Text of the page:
Losses widen at Teesside-based Applied Graphene Materials but firm sees encouragement

Chief executive Jon Mabbitt says Teesside business has established a global profile and a growing appetitite from potential partners

Richard Wood/Visual Media Jon Mabbitt, CEO Applied Graphene Materials
Jon Mabbitt, CEO Applied Graphene Materials

Despite growing losses, the Teesside-based Applied Graphene Materials plc says it is making good progress towards converting customer sampling into actual orders.

The company, a Durham University spin-out that produces high purity graphene nanoplatelets for use across a wide range of applications, was admitted to AIM in November 2013, raising £11m.

Interim results for the six months ended January 31 showed its EBITDA loss widened from £0.8m compared to the same period in the previous year to stand at £1.8m.

AGM’s loss before tax likewise grew from £1.2m to £1.9m, while its cash at bank dropped from £9.9m to £6.6m.

However, the six months also represented a record period as far as customer sampling is concerned, generating encouraging early stage feedback.

The company has likewise established a presence in all target markets as it looks to expand production.

Chief executive Jon Mabbitt said: “Over the last six months, we have established a global profile for Applied Graphene Materials through our market development activities.

“We have extended the scope of our customer engagements in our target markets where our existing partnerships are becoming more advanced and we are seeing appetite from further new potential partners.

“As we progress towards production orders we have successfully increased production volumes over the period whilst maintaining consistent dispersion quality on a larger scale to ensure the best enhancements for our customers.”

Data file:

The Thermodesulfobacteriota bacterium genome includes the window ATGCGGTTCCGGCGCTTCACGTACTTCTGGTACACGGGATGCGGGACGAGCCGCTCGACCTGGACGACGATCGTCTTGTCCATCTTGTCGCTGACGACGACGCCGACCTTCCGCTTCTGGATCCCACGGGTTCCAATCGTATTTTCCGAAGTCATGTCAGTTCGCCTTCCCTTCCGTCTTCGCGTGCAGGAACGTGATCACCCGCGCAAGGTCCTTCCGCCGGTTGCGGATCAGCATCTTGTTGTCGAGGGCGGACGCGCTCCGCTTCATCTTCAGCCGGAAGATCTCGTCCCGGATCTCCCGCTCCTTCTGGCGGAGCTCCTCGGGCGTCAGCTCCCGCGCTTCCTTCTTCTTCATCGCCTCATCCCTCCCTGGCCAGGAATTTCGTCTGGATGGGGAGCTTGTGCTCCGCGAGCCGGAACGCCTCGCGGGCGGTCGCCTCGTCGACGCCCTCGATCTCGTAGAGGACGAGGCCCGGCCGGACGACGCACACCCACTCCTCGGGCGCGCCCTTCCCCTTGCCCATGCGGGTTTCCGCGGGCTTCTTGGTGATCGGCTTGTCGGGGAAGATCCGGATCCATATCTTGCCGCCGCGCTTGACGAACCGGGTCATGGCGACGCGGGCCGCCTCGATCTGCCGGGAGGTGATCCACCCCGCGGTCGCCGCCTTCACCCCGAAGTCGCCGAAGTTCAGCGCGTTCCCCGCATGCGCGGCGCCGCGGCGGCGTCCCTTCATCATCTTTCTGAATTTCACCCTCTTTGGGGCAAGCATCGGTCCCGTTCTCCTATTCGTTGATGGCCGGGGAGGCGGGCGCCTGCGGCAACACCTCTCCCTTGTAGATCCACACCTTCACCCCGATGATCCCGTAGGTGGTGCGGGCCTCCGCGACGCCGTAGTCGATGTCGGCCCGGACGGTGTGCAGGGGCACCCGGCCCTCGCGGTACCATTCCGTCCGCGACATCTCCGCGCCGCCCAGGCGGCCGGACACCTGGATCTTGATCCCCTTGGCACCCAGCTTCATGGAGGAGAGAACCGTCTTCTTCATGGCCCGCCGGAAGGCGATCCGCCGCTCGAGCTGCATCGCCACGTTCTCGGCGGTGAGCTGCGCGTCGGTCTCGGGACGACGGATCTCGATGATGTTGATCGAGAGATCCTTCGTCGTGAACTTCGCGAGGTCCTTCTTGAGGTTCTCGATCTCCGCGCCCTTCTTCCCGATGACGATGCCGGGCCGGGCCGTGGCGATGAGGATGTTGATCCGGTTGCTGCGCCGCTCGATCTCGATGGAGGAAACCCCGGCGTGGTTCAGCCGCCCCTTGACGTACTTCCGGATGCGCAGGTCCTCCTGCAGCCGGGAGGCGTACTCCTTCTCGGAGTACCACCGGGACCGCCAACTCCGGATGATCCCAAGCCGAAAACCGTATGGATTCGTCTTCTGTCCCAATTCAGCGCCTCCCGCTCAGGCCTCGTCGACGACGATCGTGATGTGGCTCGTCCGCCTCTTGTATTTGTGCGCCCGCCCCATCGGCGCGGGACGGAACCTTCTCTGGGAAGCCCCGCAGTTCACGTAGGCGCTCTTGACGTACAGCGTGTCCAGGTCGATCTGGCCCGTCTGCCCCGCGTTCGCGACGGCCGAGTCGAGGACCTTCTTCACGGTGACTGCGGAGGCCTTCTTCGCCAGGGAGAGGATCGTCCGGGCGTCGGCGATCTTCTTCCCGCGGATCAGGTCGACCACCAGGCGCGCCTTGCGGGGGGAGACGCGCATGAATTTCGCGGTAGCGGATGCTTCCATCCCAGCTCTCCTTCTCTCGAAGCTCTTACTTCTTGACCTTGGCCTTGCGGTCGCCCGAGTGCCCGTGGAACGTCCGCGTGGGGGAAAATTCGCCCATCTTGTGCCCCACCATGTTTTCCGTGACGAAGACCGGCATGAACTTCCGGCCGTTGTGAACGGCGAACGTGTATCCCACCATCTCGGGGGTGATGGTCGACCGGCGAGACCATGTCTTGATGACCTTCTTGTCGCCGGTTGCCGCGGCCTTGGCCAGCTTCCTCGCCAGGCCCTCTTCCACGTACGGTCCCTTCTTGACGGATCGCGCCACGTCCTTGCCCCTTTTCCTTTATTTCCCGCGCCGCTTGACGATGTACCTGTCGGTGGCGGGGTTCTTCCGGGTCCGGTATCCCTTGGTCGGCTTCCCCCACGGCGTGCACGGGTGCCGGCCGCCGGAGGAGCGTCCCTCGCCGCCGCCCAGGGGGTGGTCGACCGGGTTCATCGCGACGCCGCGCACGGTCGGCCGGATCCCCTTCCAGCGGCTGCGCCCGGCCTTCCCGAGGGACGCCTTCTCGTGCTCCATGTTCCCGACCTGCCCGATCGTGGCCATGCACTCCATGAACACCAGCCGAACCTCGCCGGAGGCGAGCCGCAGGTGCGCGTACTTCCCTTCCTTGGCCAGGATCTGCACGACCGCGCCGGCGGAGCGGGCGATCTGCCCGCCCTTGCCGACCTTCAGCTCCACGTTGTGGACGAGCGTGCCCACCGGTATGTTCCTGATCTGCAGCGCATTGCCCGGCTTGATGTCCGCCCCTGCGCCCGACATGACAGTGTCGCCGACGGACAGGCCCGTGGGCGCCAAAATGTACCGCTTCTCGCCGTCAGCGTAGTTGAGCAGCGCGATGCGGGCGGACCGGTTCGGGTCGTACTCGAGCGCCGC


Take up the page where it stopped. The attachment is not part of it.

Founded by Professor Karl Coleman in 2010 - and based on technology he initially developed at Durham University - Applied Graphene Materials has developed a proprietary bottom-up process capable of producing high purity graphene nanoplatelets using a continuous process.

This is based on sustainable, readily available raw materials and does not rely on the supply of graphite, unlike a number of other graphene production techniques.

The so-called ‘wonder material’, which is extremely thin despite being stronger than diamond and a noted conductor of electricity, can be used in a host of industries.

During the six-month period, Applied Graphene Materials gradually increased its run rates as it evidenced the consistency and quality of production at higher volumes - an activity that will continue into the second half of the year.

Mr Mabbitt said that it was difficult to predict when customer demands would translate into production scale orders.

However, operations were being scaled up, with the internal team having expanded and an experienced internationally-recognised company being engaged to assist with the engineering design and build.

During the half-year, more than 50 material samples were provided, generating positive responses, and Mr Mabbitt expressed confidence that the firm would play a leading role in meeting the growing global appetite for graphene.

“Customer feedback received to date has been encouraging and support our focus on creating graphene formats that deliver optimal enhancements and performance.

“We continue to concentrate of those areas where we believe our graphene dispersions can have most impact and, accordingly, to target three principal markets: advanced composites and polymers, functional fluids and coatings.

“No other material has the combination of fundamental properties that graphene possesses.”


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